News / Middle East

Israel Demands End to US Spying

Israeli Prime Minister Benjamin Netanyahu chairs a weekly Cabinet meeting at his office in Jerusalem, Dec. 22, 2013.Israeli Prime Minister Benjamin Netanyahu chairs a weekly Cabinet meeting at his office in Jerusalem, Dec. 22, 2013.
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Israeli Prime Minister Benjamin Netanyahu chairs a weekly Cabinet meeting at his office in Jerusalem, Dec. 22, 2013.
Israeli Prime Minister Benjamin Netanyahu chairs a weekly Cabinet meeting at his office in Jerusalem, Dec. 22, 2013.
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Robert Berger
— Israel has reacted angrily to reports the country was a target of espionage by the United States.

Senior officials in Jerusalem are demanding an end to U.S. spying on Israel after revelations the National Security Agency intercepted e-mails from Israeli leaders.

The allegations were disclosed by former NSA contractor and whistle blower Edward Snowden and published in several Western newspapers.  The reports said from 2008 to 2011, the NSA targeted e-mail addresses belonging to then Israeli Prime Minister Ehud Olmert and Defense Minister Ehud Barak.

The issue topped the agenda at Israel’s weekly Cabinet meeting.

“This is not legitimate,” said Strategic Affairs Minister Yuval Steinitz.

He said Israel was “not tracking the U.S. president, White House or secretary of defense.”

Steinitz said Israel and the United States had an “intelligence alliance” and shared the most sensitive information; and therefore he said, allies must reach an agreement not to spy on one another.

Israel joins the list of other top American allies who have been targeted by the NSA, including France and Germany.

The issue touches a raw nerve in Israel because of the case of Jonathan Pollard, a former American intelligence analyst who was sentenced to life in prison in 1987 for spying for Israel. The case strained ties at the time and has been a sore spot ever since.  The United States has repeatedly rejected Israeli requests for Pollard’s release.

Prime Minister Benjamin Netanyahu told the Cabinet that Israel was continuing to press President Barack Obama to free the ailing Pollard and allow him to come “home” to Israel.

Israel’s response was uncharacteristically angry.  Officials said it was necessary to issue a strong protest, but they have also made it clear that Israel would not* allow the affair to harm relations with its best friend and ally, the United States.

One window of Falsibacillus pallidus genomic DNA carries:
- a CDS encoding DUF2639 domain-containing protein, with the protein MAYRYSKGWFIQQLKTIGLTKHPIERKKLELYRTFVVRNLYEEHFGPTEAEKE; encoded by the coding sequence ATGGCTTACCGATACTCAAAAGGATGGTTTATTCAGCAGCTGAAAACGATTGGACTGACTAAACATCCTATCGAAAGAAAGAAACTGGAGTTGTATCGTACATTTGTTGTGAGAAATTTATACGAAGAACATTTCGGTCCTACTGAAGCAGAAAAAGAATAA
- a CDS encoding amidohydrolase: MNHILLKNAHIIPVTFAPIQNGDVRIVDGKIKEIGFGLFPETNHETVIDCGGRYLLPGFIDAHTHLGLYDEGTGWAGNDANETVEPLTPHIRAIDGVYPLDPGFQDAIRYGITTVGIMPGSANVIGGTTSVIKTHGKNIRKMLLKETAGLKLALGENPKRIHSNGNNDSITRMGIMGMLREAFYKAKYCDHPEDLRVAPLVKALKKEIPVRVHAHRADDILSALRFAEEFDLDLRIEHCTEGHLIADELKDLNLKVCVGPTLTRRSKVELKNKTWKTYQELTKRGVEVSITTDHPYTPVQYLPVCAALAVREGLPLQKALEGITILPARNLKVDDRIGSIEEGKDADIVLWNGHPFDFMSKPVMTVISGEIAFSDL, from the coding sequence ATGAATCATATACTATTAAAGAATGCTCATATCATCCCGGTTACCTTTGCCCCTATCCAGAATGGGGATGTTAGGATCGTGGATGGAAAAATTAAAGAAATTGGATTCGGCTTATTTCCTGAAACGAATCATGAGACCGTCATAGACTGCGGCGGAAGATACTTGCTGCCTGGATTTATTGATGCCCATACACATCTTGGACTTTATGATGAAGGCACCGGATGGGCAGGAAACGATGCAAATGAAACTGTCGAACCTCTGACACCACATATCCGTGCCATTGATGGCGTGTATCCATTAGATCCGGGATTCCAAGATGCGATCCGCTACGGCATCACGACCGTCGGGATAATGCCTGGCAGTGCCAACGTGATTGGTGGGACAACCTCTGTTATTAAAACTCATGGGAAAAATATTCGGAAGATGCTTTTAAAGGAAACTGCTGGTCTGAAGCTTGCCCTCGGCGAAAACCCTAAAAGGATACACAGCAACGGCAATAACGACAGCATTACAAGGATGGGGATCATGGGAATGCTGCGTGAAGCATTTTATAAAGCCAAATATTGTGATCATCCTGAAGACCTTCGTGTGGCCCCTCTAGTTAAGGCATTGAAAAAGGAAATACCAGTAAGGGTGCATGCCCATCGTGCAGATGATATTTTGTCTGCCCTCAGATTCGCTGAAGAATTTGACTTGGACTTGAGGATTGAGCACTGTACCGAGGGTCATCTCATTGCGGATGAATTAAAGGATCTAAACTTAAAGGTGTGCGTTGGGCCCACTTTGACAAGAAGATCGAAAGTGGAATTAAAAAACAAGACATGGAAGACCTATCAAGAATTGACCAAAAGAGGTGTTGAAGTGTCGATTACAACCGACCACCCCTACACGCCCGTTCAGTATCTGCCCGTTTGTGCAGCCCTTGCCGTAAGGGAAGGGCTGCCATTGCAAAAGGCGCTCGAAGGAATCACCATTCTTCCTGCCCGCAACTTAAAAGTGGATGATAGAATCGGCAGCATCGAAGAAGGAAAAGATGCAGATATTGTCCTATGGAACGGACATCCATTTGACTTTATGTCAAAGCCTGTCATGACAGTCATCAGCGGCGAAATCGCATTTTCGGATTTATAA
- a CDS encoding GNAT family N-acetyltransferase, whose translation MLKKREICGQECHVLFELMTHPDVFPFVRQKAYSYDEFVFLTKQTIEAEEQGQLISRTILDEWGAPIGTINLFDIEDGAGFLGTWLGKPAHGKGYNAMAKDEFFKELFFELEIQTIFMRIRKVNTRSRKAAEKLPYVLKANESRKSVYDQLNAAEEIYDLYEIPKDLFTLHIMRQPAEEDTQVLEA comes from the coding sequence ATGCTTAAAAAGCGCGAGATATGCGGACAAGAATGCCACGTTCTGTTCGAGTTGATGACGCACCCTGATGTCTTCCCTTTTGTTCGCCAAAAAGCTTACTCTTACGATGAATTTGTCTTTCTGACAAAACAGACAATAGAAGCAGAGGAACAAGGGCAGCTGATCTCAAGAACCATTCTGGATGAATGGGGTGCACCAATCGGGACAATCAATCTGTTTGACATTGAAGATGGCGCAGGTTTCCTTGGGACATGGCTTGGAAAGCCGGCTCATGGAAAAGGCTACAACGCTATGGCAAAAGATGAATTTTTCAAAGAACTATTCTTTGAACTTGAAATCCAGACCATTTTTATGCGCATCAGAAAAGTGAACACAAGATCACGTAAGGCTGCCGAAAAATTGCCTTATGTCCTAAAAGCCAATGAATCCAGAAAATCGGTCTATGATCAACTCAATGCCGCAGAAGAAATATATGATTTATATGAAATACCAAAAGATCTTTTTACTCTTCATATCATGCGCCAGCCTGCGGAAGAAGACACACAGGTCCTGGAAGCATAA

*in a previous version the word "not" had been inadvertently omitted

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Comments
     
by: Godwin from: Nigeria
December 23, 2013 1:23 PM
Only a Barack Obama in the world can do this to Israel in the name of USA


by: Xaaji Dhagax from: Somalia
December 23, 2013 3:31 AM
Both countries, US and Israel, have been excessively and publically boasted of their unbreakable friendship but at the same time they were spying on each other as if they were enemies. This attitude is hypocritical and intellectually dishonest.


by: Igor from: Russia
December 23, 2013 3:07 AM
I think the USA has every right to spy on Israel leaders to prevent them from acting without considering the USA's interests. The fact is that Israel never respects international community, having nuclear weapons illegally, refusing to sign any treaty about nuclear weapons. So we have to step up spying on Israel to find out when it goes mad and kills others with it mass destruction weapons.


by: Ciaran Mulcahy. from: Dublin, Ireland.
December 22, 2013 5:32 PM
In VOA's item, 'Israel Demands end to U.S. Spying', one word was omitted from the closing paragraph on your website, 'unfortunately its a significant omission, one which could be regarded as Freudian in its offensiveness to Israel, even though the opposite was intended.

It read: 'Israel's response was uncharacteristically angry. Officials said t was necessary to issue a strong protest, but they have also made it clear that Israel would allow the affair to harm relations with its best friend and ally, the United States.'

The word which was omitted, was: 'not'.


by: Anonymous
December 22, 2013 11:56 AM
Talk about the pot calling the kettle black . . . .


by: MrSatyre
December 22, 2013 11:27 AM
Very amusing, seeing how Israel has spies currently in US prisons for spying on the US.

In Response

by: Igor from: Russia
December 23, 2013 3:11 AM
As the USA closest ally, Israel shoud have believed in the USA rather than trusted Edward Snowden's words unless it does not consider itself the USA's ally.

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